Feeds

US democracy activists lose case against Baidu and China

Manhattan court is not the place to sue a country, says judge

Boost IT visibility and business value

Chinese search giant Baidu has seen off a $US16m legal challenge from a group of pro-democracy supporters in New York

The unusual lawsuit was filed in the US District Court in Manhattan back in 2011, with the plaintiffs alleging that Baidu effectively acted as an agent of the Chinese state to deliberately suppress their pro-democracy China-related content in searches conducted even outside the Great Firewall, in the States. That action, they alleged, violated the US Constitution.

The case was dismissed on Monday after US District Judge Jesse Furman said the defendants hadn’t been properly served with the papers, Reuters reported.

China is said to have invoked a Hague Convention which apparently allows a nation to refuse to be served if such papers could infringe its sovereignty.

Basically, it argued that a district court in Manhattan is the wrong place to serve a lawsuit against an entire country, and the judge has agreed.

Furman has now given the plaintiffs 30 days to find an acceptable way to serve Baidu, and to find a legally convincing argument why the case against China shouldn’t be dismissed.

The case is unlikely to have any impact on Baidu’s business as long as it remains focused on its domestic market - the firm has always been pretty consistent in complying with local laws (ie self-censoring) in China.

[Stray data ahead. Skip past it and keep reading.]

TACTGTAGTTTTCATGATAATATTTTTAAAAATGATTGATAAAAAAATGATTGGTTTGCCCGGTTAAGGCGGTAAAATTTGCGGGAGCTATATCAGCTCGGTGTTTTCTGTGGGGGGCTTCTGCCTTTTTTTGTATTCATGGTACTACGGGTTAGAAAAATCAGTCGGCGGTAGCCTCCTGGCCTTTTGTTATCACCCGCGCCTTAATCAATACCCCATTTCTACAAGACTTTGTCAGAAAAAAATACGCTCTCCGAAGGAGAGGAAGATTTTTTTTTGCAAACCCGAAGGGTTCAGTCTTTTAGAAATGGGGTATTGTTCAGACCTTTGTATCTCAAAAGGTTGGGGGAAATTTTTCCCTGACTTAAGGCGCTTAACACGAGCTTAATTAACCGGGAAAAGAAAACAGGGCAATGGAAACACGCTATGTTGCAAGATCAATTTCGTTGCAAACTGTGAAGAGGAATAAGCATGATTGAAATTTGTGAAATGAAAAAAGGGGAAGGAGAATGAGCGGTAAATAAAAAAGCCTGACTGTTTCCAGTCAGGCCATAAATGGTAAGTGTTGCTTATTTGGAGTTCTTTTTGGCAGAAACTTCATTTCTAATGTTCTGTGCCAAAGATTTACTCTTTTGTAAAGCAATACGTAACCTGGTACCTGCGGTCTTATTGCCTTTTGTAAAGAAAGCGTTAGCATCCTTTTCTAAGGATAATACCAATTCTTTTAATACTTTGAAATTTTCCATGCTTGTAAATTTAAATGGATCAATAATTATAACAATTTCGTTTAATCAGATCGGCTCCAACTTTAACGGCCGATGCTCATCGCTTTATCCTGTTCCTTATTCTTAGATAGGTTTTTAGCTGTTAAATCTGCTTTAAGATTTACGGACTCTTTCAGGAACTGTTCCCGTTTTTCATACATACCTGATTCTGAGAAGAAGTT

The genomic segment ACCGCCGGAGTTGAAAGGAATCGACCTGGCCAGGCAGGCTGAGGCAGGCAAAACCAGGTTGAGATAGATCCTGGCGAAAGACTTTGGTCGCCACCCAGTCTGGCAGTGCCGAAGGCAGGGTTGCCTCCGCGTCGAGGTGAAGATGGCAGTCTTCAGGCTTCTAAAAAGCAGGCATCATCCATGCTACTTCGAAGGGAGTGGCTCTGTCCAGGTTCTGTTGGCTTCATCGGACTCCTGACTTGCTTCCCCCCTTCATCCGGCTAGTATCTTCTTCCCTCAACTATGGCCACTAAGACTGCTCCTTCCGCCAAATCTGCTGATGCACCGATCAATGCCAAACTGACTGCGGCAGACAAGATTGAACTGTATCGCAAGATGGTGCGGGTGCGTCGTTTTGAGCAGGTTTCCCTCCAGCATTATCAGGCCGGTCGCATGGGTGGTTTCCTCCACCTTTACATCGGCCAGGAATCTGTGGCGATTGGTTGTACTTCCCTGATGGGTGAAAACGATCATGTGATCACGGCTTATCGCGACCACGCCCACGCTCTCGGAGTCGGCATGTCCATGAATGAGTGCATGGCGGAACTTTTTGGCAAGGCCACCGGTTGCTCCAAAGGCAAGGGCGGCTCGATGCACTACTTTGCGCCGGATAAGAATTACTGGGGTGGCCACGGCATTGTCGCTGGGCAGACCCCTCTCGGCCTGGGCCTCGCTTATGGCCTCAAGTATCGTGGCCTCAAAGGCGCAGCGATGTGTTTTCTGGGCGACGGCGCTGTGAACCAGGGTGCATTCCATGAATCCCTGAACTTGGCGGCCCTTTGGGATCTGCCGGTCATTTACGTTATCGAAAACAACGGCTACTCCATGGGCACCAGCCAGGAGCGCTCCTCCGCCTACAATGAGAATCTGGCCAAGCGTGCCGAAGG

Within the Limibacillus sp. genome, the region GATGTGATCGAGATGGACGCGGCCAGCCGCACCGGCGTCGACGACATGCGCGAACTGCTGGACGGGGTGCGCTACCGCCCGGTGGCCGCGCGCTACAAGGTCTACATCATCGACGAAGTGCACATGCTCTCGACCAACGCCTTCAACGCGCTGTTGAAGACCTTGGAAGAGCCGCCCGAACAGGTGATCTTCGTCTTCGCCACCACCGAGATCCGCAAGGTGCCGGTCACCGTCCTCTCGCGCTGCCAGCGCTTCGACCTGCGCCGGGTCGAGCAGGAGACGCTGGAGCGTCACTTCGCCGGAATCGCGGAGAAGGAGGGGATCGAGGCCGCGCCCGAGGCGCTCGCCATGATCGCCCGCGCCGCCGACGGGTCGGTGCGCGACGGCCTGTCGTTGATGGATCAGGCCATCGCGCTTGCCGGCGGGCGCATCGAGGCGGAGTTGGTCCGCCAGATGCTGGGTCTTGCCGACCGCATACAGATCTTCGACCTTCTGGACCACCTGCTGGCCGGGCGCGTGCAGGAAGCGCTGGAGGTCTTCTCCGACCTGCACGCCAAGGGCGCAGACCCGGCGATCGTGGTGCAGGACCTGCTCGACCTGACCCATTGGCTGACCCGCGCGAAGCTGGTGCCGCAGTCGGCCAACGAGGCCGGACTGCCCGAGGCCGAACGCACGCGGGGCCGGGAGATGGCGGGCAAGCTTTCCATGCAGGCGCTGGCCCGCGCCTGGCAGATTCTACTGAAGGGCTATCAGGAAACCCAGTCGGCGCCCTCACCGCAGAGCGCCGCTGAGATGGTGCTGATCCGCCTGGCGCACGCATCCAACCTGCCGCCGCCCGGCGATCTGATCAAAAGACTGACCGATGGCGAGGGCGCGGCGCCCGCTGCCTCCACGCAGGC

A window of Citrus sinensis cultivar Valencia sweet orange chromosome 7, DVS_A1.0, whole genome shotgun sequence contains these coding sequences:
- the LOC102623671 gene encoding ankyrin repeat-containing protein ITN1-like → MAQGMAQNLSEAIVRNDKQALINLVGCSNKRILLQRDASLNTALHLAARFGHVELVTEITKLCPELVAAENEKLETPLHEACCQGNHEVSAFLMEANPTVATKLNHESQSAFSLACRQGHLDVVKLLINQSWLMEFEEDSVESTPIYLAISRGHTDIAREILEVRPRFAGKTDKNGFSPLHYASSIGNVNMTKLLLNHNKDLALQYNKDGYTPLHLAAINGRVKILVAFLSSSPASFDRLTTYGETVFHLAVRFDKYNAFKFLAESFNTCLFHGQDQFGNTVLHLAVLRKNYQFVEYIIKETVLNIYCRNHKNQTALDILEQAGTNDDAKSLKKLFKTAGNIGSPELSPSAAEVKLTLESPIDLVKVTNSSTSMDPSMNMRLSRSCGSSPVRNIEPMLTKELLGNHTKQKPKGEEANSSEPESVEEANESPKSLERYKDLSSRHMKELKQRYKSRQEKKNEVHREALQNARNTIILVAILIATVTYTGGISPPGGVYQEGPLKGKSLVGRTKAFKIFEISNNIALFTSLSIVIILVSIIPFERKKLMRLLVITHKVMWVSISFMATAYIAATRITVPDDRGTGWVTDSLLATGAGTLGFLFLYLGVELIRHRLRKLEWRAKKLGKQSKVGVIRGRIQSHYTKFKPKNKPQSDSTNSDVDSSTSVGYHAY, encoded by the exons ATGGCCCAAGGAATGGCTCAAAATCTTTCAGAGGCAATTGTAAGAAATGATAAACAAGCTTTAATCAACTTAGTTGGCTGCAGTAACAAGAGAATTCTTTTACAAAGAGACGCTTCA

Google, of course, chose to take a stand three years ago by locating its search servers outside the Great Firewall in Hong Kong, which led to a degraded search experience for those inside China as sensitive terms were blocked at the border and service timeouts became commonplace.

Baidu already had a pretty big lead in the Chinese search engine market, but in hindsight this decision pretty much sealed Google’s fate there.

It now sits in fourth place with less than a 5 per cent share, while Baidu has over 70 per cent.

A Baidu spokesman told The Reg the firm had nothing to add except that it filed for dismissal after failing to be properly served the court papers. ®

The Essential Guide to IT Transformation

More from The Register

next story
Just TWO climate committee MPs contradict IPCC: The two with SCIENCE degrees
'Greenhouse effect is real, but as for the rest of it ...'
'Blow it up': Plods pop round for chat with Commonwealth Games tweeter
You'd better not be talking about the council's housing plans
Arrr: Freetard-bothering Digital Economy Act tied up, thrown in the hold
Ministry of Fun confirms: Yes, we're busy doing nothing
Help yourself to anyone's photos FOR FREE, suggests UK.gov
Copyright law reforms will keep m'learned friends busy
Apple smacked with privacy sueball over Location Services
Class action launched on behalf of 100 million iPhone owners
Adam Afriyie MP: Smart meters are NOT so smart
Mega-costly gas 'n' 'leccy totting-up tech not worth it - Tory MP
UK government officially adopts Open Document Format
Microsoft insurgency fails, earns snarky remark from UK digital services head
prev story

Whitepapers

Implementing global e-invoicing with guaranteed legal certainty
Explaining the role local tax compliance plays in successful supply chain management and e-business and how leading global brands are addressing this.
Consolidation: The Foundation for IT Business Transformation
In this whitepaper learn how effective consolidation of IT and business resources can enable multiple, meaningful business benefits.
Backing up Big Data
Solving backup challenges and “protect everything from everywhere,” as we move into the era of big data management and the adoption of BYOD.
Boost IT visibility and business value
How building a great service catalog relieves pressure points and demonstrates the value of IT service management.
Why and how to choose the right cloud vendor
The benefits of cloud-based storage in your processes. Eliminate onsite, disk-based backup and archiving in favor of cloud-based data protection.